The site area was adjacent to Campbelltown Road, Glenfield, near its intersection with Beech Road. It was situated in the extreme north of the Campbelltown Local Government Area boundary.
In 1810 the Surveyor General James Meehan had 10 acres of his land grant at Macquarie Fields in cultivation, 40 acres cleared and a house with 4 men employed. At the end of 1820 the Rev Thomas Reddall rented out the main building at Macquarie Field for a school. The building became known as Meehan's Castle.
A larger house known as Macquarie Field House was constructed in the late 1830s or early 1840s. George Fairfowl Macarthur headmaster of St Mark's Collegiate School Darling Point moved his school and family to Macquarie Field House in 1858 when the facilities at St Mark's proved inadequate for expanding the school. It was at Macquarie Field House that the first school cadet corps was founded and the cadet uniform was worn by the boys as a general school uniform.
The gatehouse at Macquarie Field appears from historical evidence to date from the latter part of the 1820s and the available evidence from the occupation deposits do not contradict that date. Archaeological evidence suggests that the gatehouse was demolished in the 1870s. The death of the owner and subsequent sub-division of the estate would have been the probable reason.
In the early 1900s, the architect William Hardy Wilson embarked on a personal quest to record the finest colonial architecture still extant around the Sydney district. One of the sites he recorded, using just art paper stained with tea, was the gates at Macquarie Field. The drawing was made after the gate house was demolished yet it was recorded in the drawing. Wilson was presumably informed of its presence or perhaps some of the footings were still visible and he was able to use these for his sketch.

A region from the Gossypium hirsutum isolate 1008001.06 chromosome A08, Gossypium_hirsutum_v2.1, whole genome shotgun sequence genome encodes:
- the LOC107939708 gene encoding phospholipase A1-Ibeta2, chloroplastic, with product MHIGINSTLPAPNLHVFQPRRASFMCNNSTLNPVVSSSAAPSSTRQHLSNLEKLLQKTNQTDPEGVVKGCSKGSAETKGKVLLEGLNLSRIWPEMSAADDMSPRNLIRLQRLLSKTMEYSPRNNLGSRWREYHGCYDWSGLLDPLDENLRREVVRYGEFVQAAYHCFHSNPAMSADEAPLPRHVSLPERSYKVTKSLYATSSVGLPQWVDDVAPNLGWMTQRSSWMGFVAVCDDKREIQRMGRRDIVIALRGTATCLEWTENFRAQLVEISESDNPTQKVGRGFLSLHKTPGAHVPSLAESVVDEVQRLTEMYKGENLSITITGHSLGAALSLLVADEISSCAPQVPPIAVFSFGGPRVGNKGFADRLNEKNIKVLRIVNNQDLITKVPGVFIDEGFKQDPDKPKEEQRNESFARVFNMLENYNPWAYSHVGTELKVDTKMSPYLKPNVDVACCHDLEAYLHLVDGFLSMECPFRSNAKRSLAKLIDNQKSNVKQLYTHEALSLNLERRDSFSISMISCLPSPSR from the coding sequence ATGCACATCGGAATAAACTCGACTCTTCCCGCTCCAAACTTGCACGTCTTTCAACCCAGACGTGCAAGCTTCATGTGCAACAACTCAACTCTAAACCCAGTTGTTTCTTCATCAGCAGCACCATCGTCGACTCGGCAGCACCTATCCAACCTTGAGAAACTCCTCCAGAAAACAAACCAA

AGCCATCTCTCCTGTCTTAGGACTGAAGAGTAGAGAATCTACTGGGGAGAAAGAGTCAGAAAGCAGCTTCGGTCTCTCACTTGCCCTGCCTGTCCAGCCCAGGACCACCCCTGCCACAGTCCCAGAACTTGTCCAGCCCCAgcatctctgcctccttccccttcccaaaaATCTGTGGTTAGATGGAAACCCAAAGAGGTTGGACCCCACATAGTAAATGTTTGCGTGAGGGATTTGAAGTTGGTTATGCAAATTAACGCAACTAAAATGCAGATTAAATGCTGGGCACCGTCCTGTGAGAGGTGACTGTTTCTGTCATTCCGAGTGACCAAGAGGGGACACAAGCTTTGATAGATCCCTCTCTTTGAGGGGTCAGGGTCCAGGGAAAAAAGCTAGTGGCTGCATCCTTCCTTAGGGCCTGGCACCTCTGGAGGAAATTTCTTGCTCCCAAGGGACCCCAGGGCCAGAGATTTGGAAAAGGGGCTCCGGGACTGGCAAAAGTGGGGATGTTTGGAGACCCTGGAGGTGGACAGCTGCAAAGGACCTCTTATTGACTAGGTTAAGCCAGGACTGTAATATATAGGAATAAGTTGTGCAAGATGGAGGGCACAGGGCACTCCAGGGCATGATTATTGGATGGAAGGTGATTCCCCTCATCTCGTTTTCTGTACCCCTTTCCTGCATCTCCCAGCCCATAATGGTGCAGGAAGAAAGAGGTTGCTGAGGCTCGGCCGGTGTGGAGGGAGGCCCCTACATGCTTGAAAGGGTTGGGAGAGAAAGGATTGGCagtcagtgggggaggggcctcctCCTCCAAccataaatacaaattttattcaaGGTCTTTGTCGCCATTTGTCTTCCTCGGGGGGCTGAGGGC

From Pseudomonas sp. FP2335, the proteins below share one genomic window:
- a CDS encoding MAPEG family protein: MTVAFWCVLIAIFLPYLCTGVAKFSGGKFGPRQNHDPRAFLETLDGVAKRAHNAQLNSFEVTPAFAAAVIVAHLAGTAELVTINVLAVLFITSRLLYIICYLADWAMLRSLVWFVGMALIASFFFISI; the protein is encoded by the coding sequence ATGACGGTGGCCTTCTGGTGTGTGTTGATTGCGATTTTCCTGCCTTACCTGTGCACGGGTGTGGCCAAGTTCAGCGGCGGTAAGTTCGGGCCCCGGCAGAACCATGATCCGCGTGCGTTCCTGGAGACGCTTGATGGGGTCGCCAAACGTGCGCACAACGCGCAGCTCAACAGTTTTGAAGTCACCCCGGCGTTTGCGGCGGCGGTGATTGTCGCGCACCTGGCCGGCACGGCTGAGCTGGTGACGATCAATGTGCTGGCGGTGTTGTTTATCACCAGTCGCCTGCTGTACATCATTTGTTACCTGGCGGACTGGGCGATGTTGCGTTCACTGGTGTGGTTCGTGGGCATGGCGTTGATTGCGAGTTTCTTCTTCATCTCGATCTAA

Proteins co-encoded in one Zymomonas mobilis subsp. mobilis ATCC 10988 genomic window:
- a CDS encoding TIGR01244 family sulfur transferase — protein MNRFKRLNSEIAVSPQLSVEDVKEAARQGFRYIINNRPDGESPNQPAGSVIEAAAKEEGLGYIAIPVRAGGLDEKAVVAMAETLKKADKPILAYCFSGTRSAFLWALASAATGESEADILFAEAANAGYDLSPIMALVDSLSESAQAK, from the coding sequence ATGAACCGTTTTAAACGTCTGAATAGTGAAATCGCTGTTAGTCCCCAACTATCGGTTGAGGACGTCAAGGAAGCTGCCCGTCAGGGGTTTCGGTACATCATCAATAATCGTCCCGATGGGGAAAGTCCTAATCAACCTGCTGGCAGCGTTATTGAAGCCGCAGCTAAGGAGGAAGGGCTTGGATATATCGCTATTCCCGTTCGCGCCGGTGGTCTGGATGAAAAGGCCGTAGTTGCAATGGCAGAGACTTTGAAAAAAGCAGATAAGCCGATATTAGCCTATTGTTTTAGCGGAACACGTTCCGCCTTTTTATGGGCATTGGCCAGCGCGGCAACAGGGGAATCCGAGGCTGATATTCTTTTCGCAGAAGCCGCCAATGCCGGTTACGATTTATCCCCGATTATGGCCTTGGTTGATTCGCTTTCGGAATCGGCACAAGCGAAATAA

Between 1917 and 1924 the northern part of the property was sold. The gates had probably gone by 1924 as they are not mentioned by the owner in his reminiscences on the estate.
Gate lodges or houses were considered more than structures to provide security or simple shelter for gatekeepers. As the historian Timothy Mowl said "Lodges were not merely garden structures, they were designed as entrances, garden buildings on the perimeter to lure respectable visitors to view similar pleasures within."
The artefacts will be stored in the Local Studies Collection and will be displayed to the public on a date to be decided.
The convict built gates to Macquarie Field Estate and the site of the archaeological excavation
Written by Andrew Allen